Where I am Now…
About two weeks ago, I found myself in a puzzler of a situation. I was going to college. “What?” you say. “That isn’t a puzzler. You just go, right?” Wrong.
The entirety of my high school career was completed in Shanghai, at Yew Chung International School. It was a great experience for me: I learned a new language, met a lot of really interesting people, and was able to travel around Asia as well. Until two weeks ago, I would go so far as to say that moving to China was the best thing that ever happened to me. But now I’m at UC Berkeley, and arriving on campus may have just snatched the top spot.
Let me continue with a disclaimer. Shanghai provided me with a wealth of experiences that I never could have dreamed possible. I think I will always believe that Shanghai is the greatest city in the world because it will always, first and foremost, be my home. I love Shanghai, and I loved living in China, but now I am moving on to the next chapter of my life, and I couldn’t be happier!
I have to tell you, adjusting to campus life and moving countries (yet again) was not an easy thing to do. It’s only the second week of classes here at Cal, but I already feel like I have learned so much. And there are a few things about UC Berkeley that made this learning so special.
First of all, Berkeley has more school spirit than any other school I have ever visited or heard of. Think High School Musical on steroids, and you might get an idea of how much the students love their school and are grateful to come here. Everywhere I go, I am in a sea of gold and blue—to not wear Cal gear is almost unthinkable. This is bear territory, and we are out to prove it.
As part of this spirit, there is a club called the Rally Committee; the oldest and largest student group on campus, the UC RallyComm is dedicated to encouraging and exciting the student body about everything from sports to community service. They are a tightly knit group of students who put on every event imaginable, including the largest bonfire west of the Mississippi to prepare for our “Big Game” against Stanford University.
The RallyComm is a representation of UC Berkeley: we wear Blue and Gold striped rugby shirts that embody our love of all-things Cal. These shirts have become a symbol of Cal spirit—to wear one is both an honor and a responsibility.
What else? Community. Despite the campus population being a whopping 35,000 students, everyone at Cal is connected by an underlying sense of belonging. Everyone here has an amazing and unique story to tell—in that we are similar. On campus you can find the most eclectic group of people you could ever imagine; because everyone is so different, it never gets boring.
I think that us freshmen feel this community the most. For most of us, it is the first time being away from our families. For some of us, it is the first time doing laundry. And for all of us, it is the first time we have been in a place that had so many people with so many different passions.
I have heard so many people say that Cal is the best place to be for an undecided major, and I have to say that I agree. Cal has about 1,500 registered student groups, with focuses ranging from Academia to Religion to Sport. Within these groups, students can find even closer-knit communities and groups. In this way, every student can find their niche at Cal.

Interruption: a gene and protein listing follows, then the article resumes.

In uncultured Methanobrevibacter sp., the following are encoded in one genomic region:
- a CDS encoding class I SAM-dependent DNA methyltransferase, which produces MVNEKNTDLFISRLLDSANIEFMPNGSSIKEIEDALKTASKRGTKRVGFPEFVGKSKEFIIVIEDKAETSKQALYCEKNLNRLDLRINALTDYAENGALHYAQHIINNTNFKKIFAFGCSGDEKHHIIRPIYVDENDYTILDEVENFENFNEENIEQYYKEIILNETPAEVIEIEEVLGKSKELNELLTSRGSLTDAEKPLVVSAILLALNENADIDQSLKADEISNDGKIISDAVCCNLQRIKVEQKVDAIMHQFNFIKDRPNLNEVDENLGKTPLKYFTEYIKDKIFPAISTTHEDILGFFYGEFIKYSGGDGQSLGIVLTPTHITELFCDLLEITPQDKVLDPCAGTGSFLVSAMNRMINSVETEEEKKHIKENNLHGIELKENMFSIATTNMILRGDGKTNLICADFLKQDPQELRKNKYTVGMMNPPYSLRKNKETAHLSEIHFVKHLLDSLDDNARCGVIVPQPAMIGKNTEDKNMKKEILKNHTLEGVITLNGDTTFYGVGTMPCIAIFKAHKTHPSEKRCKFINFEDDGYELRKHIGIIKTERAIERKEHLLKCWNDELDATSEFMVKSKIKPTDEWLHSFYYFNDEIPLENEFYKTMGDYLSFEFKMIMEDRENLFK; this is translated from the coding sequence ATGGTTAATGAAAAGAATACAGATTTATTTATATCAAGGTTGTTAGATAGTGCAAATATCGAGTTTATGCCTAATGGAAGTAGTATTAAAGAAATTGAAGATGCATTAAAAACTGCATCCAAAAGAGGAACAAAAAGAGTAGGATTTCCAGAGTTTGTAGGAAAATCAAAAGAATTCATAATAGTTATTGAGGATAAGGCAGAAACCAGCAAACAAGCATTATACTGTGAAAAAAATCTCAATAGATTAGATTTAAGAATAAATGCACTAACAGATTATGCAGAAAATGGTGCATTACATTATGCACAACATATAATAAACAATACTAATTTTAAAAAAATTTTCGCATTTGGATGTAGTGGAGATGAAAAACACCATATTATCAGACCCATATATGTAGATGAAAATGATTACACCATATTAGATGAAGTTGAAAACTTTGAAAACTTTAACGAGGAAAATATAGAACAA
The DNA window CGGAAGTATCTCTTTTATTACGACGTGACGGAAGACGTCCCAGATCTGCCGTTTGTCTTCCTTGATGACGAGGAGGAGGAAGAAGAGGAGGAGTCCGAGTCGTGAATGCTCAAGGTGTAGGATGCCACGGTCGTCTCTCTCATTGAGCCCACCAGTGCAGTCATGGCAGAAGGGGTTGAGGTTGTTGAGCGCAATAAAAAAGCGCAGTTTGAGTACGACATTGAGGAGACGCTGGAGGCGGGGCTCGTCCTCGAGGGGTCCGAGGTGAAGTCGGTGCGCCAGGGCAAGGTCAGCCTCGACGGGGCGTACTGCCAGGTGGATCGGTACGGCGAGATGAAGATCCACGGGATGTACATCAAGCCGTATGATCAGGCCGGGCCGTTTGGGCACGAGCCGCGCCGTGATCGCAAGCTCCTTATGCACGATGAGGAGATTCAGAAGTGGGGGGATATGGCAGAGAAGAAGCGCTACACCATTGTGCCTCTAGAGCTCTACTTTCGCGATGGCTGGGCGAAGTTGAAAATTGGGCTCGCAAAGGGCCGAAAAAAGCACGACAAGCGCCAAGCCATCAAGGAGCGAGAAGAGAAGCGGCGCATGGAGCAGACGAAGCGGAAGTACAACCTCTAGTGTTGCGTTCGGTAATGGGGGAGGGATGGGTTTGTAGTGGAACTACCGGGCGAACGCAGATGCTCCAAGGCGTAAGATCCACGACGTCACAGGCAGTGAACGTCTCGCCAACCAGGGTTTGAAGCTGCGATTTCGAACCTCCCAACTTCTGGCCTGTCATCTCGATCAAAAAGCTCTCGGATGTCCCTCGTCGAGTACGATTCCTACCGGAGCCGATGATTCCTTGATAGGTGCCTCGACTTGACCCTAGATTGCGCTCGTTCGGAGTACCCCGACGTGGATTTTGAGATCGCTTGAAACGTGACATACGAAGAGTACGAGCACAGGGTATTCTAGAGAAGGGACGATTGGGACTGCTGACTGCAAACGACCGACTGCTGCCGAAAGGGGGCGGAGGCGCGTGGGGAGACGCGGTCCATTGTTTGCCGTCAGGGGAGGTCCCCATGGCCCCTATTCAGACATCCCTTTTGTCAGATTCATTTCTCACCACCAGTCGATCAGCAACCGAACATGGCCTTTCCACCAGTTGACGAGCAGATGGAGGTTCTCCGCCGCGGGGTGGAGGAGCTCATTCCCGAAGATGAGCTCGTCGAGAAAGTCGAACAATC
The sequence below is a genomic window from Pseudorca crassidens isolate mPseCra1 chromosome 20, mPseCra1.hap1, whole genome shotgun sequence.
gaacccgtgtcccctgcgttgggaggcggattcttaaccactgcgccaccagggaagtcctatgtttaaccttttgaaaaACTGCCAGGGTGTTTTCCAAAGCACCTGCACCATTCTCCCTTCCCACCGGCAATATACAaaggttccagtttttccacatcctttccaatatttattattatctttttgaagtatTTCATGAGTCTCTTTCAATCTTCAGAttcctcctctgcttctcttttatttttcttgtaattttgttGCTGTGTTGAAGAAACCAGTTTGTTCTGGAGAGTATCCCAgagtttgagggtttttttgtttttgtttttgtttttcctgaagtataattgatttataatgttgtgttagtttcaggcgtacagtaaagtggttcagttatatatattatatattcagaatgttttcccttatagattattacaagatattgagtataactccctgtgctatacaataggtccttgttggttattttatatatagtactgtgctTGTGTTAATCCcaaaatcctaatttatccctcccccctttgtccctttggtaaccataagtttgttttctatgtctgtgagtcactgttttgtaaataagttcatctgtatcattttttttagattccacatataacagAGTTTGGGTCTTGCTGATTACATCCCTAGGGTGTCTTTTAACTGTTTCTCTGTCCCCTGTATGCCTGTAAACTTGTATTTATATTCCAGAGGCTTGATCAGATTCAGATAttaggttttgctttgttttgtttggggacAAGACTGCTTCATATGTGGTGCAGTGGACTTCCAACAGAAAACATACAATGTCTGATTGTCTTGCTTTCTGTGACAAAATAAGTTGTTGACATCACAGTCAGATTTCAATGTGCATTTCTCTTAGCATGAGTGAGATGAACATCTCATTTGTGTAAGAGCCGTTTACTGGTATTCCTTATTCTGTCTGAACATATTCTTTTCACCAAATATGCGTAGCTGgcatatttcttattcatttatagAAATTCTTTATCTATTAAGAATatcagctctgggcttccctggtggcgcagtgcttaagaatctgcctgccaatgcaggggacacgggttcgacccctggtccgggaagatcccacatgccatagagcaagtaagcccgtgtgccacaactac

The best thing is how many different passions there are here. Asking people what their majors are, I get excited for everyone else and the journeys that they are taking! In my group of friends alone, we have an industrial engineer, a political scientist, a peace and conflict studies major, two pre-med students, a pre-business student, a few people who are undecided, and an all-American lacrosse athlete. We have met so many diverse and dynamic people, everyone with a unique interest and plan for the rest of their lives.
Another thing that I have found at university is that everyone who is here wants to be here. There is an enthusiasm for academics here that I have never before encountered. YCIS provided my high school class with the resources and opportunities to succeed at university, and everyone did extremely well in school. But everyone at Cal wants to learn as much as humanly possible; they come to class every day eager and bright-eyed to find out as much as they can about the subject matter. That makes me even more excited to learn!
The idea of academic innovation is also hugely present on campus. I think that the main reason for this is because it’s a research university. Students and faculty both love the idea of pushing academic boundaries, researching and assisting to discover new ideas and concepts. This seems to be a sort of philosophy at Cal—if it hasn’t been done, do it. Nothing is impossible; you can achieve anything if you try. Californium and Berkelium weren’t discovered by sitting around!
This, of course, is carried through the pushing of political and social boundaries as well. Berkeley is well known as the center of the free speech movement in the United States, as well as a center for equality and human rights. Cal is the number one school for sending volunteers to the Peace Corps, and for this reason is known as the “hippie school” of the west coast.
Because of this, Berkeley teaches tolerance. As an international student, this is what makes me the most excited about going to school here. At Cal, it’s never a bad thing to be different. It’s never bad to be exactly who you are and nothing more.
I love Shanghai, and I always will. But Berkeley was obviously where I was meant to go to university. I’m lucky to have found a place that fits me so perfectly, and a place that I can really call home for the next four years.
By Gabriella Rader